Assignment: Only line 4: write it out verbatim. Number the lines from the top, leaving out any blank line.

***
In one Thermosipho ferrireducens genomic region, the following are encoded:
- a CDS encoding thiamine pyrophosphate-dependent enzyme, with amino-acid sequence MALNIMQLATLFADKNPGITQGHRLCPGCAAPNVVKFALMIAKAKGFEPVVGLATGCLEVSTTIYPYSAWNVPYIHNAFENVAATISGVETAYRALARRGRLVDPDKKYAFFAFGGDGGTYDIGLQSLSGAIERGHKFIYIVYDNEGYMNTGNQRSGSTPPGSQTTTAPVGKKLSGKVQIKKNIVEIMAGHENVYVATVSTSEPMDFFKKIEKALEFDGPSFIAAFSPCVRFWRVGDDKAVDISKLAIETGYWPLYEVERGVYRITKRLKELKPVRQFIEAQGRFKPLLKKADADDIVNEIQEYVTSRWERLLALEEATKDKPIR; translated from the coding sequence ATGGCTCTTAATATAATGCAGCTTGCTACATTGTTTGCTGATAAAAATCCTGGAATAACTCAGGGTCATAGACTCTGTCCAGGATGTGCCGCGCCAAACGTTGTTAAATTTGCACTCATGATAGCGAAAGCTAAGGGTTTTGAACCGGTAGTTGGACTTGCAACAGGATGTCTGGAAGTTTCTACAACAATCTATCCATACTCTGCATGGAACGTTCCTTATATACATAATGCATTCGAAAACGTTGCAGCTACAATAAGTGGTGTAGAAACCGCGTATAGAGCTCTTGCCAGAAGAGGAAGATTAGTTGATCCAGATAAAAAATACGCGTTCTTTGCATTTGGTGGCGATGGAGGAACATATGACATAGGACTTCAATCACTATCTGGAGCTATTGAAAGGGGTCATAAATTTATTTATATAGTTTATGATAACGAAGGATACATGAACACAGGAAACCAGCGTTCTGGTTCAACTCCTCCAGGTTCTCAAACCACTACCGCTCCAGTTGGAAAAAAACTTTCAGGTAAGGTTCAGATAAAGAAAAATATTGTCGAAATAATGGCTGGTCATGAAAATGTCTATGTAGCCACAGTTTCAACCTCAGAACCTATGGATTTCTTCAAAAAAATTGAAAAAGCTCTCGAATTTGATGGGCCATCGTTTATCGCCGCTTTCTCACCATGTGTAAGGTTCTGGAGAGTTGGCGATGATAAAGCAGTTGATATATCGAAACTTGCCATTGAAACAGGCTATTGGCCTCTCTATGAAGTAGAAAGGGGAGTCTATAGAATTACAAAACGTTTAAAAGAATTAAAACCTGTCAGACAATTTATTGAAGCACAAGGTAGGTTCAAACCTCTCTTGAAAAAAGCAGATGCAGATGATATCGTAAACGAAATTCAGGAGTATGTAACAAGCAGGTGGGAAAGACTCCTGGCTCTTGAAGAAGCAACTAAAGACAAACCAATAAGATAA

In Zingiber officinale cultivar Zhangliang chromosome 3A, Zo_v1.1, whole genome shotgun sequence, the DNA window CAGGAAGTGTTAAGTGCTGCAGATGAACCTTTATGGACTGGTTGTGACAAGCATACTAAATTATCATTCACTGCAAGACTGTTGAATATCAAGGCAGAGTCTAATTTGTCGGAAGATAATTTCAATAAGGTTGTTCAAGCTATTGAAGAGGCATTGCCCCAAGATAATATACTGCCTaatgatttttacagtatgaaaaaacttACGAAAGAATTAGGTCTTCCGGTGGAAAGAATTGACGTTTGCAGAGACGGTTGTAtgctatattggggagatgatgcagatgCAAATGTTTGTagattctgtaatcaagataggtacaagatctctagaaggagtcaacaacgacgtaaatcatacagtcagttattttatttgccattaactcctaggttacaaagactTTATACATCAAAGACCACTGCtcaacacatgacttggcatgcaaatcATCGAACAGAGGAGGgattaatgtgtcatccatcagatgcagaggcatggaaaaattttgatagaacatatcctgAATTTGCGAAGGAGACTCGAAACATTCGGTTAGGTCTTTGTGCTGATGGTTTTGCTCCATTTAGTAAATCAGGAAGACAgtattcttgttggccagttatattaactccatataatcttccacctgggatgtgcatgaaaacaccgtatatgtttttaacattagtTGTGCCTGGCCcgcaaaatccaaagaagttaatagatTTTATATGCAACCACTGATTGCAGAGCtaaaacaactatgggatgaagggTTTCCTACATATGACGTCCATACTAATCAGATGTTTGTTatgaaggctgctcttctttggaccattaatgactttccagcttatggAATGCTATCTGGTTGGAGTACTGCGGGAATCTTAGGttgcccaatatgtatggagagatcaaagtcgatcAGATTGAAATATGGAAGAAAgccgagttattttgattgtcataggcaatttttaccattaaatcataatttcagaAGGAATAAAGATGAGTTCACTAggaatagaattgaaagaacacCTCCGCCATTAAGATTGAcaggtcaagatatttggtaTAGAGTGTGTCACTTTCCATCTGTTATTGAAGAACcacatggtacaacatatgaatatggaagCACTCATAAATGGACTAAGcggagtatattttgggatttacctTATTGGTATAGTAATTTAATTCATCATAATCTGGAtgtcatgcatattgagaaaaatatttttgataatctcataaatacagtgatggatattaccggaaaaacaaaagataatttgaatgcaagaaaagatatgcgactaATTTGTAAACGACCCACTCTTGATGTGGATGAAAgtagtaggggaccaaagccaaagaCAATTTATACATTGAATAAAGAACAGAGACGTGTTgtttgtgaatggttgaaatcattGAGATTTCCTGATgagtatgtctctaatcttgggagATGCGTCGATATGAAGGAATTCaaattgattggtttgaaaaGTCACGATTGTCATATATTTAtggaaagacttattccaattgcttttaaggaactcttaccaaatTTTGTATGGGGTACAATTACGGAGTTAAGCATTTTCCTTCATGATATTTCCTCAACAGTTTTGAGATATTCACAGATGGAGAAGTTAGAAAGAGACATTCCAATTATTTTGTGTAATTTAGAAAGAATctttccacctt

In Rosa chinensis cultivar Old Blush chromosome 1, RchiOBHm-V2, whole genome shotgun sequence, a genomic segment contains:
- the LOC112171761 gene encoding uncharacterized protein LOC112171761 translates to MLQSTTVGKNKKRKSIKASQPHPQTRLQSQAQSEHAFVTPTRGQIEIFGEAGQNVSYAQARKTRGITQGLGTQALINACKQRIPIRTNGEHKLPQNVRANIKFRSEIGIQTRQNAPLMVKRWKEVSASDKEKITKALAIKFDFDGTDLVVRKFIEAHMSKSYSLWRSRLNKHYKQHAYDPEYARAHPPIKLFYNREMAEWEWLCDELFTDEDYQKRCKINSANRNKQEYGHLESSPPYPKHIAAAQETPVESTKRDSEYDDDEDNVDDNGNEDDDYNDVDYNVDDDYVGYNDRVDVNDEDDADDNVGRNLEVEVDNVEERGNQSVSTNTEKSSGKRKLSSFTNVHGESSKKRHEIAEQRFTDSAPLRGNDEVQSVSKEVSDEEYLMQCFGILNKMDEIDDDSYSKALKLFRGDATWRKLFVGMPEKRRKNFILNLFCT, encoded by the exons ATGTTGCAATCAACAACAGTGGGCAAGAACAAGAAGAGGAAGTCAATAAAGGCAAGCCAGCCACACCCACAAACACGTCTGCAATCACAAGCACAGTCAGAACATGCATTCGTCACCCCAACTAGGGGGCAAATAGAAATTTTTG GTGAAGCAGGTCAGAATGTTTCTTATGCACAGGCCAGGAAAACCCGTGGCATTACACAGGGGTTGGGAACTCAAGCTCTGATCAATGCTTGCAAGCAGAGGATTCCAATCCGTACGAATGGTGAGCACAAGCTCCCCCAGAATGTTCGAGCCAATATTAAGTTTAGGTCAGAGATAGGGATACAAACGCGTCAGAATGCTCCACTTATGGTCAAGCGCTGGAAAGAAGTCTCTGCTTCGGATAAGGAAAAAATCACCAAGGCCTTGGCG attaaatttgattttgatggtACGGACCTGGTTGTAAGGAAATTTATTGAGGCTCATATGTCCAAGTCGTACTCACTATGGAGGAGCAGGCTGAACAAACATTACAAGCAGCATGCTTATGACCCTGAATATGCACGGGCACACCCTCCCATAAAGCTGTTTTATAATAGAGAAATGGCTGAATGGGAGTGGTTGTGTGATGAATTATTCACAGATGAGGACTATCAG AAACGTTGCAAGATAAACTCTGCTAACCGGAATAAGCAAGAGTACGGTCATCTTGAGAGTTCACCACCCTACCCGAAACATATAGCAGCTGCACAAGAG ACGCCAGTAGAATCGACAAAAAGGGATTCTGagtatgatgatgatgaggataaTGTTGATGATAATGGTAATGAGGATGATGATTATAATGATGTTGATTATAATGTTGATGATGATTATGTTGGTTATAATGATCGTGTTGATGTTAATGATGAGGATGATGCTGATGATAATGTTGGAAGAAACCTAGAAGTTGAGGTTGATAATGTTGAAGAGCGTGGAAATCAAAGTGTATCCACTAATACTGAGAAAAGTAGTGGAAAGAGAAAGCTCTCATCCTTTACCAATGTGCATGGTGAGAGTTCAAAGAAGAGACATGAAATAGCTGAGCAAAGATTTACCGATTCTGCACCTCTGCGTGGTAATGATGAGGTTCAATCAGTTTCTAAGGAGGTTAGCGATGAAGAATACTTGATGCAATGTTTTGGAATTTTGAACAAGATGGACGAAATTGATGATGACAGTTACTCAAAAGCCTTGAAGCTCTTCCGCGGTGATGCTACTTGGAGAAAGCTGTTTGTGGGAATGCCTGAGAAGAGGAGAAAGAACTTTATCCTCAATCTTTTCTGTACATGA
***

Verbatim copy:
In Rosa chinensis cultivar Old Blush chromosome 1, RchiOBHm-V2, whole genome shotgun sequence, a genomic segment contains: